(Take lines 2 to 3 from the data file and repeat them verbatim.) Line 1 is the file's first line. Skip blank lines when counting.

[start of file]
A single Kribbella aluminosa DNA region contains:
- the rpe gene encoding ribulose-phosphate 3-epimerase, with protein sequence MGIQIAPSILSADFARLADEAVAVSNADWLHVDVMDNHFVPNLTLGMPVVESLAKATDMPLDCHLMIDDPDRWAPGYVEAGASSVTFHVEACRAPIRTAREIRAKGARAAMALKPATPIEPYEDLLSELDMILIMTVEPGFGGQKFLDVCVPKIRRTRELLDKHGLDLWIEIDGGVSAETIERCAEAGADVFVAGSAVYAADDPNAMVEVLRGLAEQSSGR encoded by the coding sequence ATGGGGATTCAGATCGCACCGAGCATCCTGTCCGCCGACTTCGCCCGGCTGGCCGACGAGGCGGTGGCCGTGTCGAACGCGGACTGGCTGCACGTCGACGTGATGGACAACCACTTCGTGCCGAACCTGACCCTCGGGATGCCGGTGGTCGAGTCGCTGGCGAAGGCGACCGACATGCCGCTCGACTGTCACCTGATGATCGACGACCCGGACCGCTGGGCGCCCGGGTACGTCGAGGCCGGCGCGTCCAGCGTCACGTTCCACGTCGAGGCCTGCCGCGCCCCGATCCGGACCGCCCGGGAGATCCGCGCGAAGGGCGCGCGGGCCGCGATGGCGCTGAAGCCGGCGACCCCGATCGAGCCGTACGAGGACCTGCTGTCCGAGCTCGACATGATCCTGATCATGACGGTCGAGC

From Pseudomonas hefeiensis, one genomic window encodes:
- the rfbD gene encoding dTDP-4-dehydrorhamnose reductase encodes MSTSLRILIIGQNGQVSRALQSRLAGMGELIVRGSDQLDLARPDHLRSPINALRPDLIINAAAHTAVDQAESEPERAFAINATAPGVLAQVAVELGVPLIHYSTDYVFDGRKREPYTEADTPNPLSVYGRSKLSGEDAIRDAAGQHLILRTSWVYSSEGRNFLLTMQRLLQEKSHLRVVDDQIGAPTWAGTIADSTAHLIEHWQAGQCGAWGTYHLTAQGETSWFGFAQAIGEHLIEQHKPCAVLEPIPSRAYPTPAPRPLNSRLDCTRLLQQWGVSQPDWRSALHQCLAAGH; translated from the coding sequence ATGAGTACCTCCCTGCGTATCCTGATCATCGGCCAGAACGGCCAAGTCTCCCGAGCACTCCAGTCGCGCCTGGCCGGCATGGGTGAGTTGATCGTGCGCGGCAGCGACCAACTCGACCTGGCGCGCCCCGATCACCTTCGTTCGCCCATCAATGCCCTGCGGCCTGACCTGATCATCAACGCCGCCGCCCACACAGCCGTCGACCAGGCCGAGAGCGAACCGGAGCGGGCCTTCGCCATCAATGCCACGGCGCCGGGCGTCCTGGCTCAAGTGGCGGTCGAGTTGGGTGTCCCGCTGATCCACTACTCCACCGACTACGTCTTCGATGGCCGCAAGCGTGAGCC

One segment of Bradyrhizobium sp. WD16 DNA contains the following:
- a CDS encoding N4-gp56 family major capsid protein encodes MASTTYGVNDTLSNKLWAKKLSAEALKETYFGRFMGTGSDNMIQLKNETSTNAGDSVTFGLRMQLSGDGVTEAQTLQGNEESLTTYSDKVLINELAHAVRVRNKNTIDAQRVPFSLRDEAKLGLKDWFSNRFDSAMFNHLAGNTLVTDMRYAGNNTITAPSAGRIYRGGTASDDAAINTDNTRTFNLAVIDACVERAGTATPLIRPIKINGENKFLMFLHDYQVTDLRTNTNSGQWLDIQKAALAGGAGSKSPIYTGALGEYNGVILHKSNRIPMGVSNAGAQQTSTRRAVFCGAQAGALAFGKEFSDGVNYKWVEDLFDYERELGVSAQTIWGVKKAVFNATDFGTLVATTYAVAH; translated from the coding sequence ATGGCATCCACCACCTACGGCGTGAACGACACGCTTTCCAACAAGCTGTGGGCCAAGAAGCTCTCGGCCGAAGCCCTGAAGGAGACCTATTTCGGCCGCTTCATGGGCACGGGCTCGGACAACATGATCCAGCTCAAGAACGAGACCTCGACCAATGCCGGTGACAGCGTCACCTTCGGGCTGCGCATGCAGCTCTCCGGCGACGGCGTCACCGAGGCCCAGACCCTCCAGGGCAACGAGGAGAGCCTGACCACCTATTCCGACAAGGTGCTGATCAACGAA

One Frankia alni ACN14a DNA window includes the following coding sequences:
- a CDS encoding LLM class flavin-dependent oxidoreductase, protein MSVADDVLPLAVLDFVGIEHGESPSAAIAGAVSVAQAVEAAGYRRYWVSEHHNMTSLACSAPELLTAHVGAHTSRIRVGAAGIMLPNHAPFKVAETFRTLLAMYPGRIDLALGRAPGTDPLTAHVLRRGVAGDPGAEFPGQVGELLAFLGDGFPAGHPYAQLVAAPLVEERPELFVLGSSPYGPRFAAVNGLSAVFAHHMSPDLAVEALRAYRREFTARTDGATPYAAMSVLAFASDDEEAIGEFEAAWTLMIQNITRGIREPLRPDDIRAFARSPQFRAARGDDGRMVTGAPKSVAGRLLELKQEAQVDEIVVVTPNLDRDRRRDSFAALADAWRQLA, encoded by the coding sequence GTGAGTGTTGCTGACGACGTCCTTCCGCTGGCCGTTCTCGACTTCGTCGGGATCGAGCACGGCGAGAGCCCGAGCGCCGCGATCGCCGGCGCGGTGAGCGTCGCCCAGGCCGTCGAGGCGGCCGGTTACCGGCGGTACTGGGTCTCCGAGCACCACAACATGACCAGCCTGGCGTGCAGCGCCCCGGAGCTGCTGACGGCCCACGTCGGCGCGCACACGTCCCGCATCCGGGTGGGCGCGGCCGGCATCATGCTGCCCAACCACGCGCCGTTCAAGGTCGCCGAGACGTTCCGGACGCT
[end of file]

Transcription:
- the rpe gene encoding ribulose-phosphate 3-epimerase, with protein sequence MGIQIAPSILSADFARLADEAVAVSNADWLHVDVMDNHFVPNLTLGMPVVESLAKATDMPLDCHLMIDDPDRWAPGYVEAGASSVTFHVEACRAPIRTAREIRAKGARAAMALKPATPIEPYEDLLSELDMILIMTVEPGFGGQKFLDVCVPKIRRTRELLDKHGLDLWIEIDGGVSAETIERCAEAGADVFVAGSAVYAADDPNAMVEVLRGLAEQSSGR encoded by the coding sequence ATGGGGATTCAGATCGCACCGAGCATCCTGTCCGCCGACTTCGCCCGGCTGGCCGACGAGGCGGTGGCCGTGTCGAACGCGGACTGGCTGCACGTCGACGTGATGGACAACCACTTCGTGCCGAACCTGACCCTCGGGATGCCGGTGGTCGAGTCGCTGGCGAAGGCGACCGACATGCCGCTCGACTGTCACCTGATGATCGACGACCCGGACCGCTGGGCGCCCGGGTACGTCGAGGCCGGCGCGTCCAGCGTCACGTTCCACGTCGAGGCCTGCCGCGCCCCGATCCGGACCGCCCGGGAGATCCGCGCGAAGGGCGCGCGGGCCGCGATGGCGCTGAAGCCGGCGACCCCGATCGAGCCGTACGAGGACCTGCTGTCCGAGCTCGACATGATCCTGATCATGACGGTCGAGC

From Pseudomonas hefeiensis, one genomic window encodes: